Banking on a Digital Future

Rita Makhoul, May 01 2017

In this weekly column, we will be exploring how technology has been impacting the banking sector and will be talking to several banks across the region to find out about their upcoming plans. 

As technology propagates across the world, banks have been placed at a crossroad today, using an outdated and overloaded architecture to push products and services on increasingly demanding and tech-savvy customers. Digitization promises to automate and improve many banking processes. Yet it’s not without peril: customer demands and expectations are increasing, and technology is fuelling the emergence of significant new competitors.  

We explore some of the technologies that we believe will be transformative for the banking sector:


A Beacon of Enhancement

When it comes to the banking sector, one of the greatest challenges faced by most mobile banking partners and financial institutions has been in enhancing the opportunities around adoption, engagement and monetization of their mobile channel. And now beacons offer the perfect solution to this.

Beacons could boost both customer engagement and revenues. Beacon technology allows banks to be proactive with their consumers.

The moment a consumer walks into a branch, their phone would ‘ping’ with a welcome message. A summary of services would be displayed; or perhaps a special offer reflecting the customer’s personal bank history and net worth. The bank will be able to recognize him/her, bring up relevant information with the teller or bank manager and equip them to offer proactive services. The bank can use customer analytics later, as they can collect data on traffic patterns to help them manage their business. Permission-based interactions is the key.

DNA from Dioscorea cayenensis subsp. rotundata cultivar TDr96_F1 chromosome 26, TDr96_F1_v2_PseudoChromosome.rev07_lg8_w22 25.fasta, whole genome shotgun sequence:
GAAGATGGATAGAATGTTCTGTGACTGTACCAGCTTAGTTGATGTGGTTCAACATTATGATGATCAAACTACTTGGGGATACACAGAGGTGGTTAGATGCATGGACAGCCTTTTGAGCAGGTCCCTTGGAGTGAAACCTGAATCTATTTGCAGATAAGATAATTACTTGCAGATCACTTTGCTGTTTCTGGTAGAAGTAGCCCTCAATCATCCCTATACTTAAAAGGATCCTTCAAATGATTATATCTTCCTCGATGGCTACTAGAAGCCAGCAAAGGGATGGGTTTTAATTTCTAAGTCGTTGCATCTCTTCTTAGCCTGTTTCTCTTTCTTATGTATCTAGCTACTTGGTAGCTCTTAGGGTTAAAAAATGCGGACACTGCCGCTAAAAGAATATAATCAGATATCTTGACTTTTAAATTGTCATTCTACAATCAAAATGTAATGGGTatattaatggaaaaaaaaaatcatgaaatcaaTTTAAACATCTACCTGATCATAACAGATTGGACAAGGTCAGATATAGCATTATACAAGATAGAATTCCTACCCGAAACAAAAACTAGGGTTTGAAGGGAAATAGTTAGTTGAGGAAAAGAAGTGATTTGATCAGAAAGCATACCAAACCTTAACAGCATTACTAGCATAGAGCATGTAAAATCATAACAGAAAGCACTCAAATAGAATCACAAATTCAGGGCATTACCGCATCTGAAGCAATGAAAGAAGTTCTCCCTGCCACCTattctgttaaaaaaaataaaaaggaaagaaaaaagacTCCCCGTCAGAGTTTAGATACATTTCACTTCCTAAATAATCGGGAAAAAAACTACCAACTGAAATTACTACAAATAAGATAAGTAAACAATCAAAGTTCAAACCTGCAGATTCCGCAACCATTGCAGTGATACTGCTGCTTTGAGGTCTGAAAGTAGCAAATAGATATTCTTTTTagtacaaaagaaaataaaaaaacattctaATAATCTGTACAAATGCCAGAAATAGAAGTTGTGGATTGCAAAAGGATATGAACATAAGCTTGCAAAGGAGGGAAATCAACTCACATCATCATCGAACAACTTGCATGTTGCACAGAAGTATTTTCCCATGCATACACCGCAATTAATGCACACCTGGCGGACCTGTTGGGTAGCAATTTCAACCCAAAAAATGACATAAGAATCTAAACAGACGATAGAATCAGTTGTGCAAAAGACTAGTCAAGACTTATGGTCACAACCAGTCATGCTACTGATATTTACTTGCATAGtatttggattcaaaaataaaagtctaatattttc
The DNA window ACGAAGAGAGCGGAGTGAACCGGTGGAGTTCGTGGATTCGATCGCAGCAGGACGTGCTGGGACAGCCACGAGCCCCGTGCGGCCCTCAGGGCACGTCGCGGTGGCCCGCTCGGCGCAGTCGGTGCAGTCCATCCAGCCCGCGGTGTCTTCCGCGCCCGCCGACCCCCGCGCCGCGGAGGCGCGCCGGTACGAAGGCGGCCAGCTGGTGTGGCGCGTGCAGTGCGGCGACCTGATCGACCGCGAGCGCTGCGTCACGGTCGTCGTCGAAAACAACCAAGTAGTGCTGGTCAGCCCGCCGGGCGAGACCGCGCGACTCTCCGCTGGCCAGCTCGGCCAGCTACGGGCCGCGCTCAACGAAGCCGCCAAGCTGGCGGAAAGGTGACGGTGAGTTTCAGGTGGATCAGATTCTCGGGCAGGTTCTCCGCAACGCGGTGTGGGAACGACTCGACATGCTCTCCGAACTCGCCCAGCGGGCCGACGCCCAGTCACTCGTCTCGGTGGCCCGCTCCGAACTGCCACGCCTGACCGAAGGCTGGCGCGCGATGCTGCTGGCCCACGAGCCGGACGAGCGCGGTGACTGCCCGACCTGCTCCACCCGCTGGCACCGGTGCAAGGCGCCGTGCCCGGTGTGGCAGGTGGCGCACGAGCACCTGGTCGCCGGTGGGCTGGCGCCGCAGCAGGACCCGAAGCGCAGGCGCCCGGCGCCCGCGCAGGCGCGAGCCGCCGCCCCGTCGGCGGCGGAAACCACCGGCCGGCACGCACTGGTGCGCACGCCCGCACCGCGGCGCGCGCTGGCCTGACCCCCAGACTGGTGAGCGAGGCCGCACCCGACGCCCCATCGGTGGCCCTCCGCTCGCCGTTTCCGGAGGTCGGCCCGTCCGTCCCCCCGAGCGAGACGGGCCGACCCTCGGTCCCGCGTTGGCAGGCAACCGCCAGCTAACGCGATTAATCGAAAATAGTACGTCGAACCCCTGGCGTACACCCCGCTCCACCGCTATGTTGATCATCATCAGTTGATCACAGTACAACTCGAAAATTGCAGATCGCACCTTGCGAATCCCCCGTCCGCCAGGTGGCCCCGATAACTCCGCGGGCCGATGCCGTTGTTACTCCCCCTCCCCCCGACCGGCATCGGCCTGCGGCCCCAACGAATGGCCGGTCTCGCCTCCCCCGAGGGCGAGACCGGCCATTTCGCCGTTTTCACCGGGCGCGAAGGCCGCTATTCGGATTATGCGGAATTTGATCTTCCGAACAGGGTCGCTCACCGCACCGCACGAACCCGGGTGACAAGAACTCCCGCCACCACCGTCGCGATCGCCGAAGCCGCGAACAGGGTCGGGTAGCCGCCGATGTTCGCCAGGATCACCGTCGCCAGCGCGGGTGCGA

There are challenges of course, and privacy is one of the ongoing concerns for consumers, especially when it comes to disclosing their location. However, providing consumers with a clear added value in return, consumers could opt-in for tailored marketing and location-based services. For instance, DenizBank in Istanbul has used beacon devices to provide its bank customers the comfort of a queue number without actually queuing at the branch as long as they are within a 50-meter distance of the beacon devices. Another great example is that of Mobiquity Networks who partnered with Relevant Solutions to allow banks to reach out to their app users in shopping malls via beacons. Any consumer who has their app can receive offers from brands and merchants at malls by being paying with that particular bank’s card.


Augmented Reality Augmenting

So far, banks have merely been exploring ways to combine AR technology with traditional banking tools. Several banks have created AR apps to help consumers find the nearest branch or ATM.  While navigating through the city, users can see real-time information on the nearby location; receive supplemental details, and even book an appointment.

Some of the interesting examples of how banks have been experimenting with AR include Halifax Bank and Australia’s Commonwealth Bank who leverage real estate date in their apps enabling potential buyers to find available properties for sale nearby, view detailed profiles of the property, and have included mortgage calculators and qualifying applications. The app also includes a virtual 3D overlay of the interior.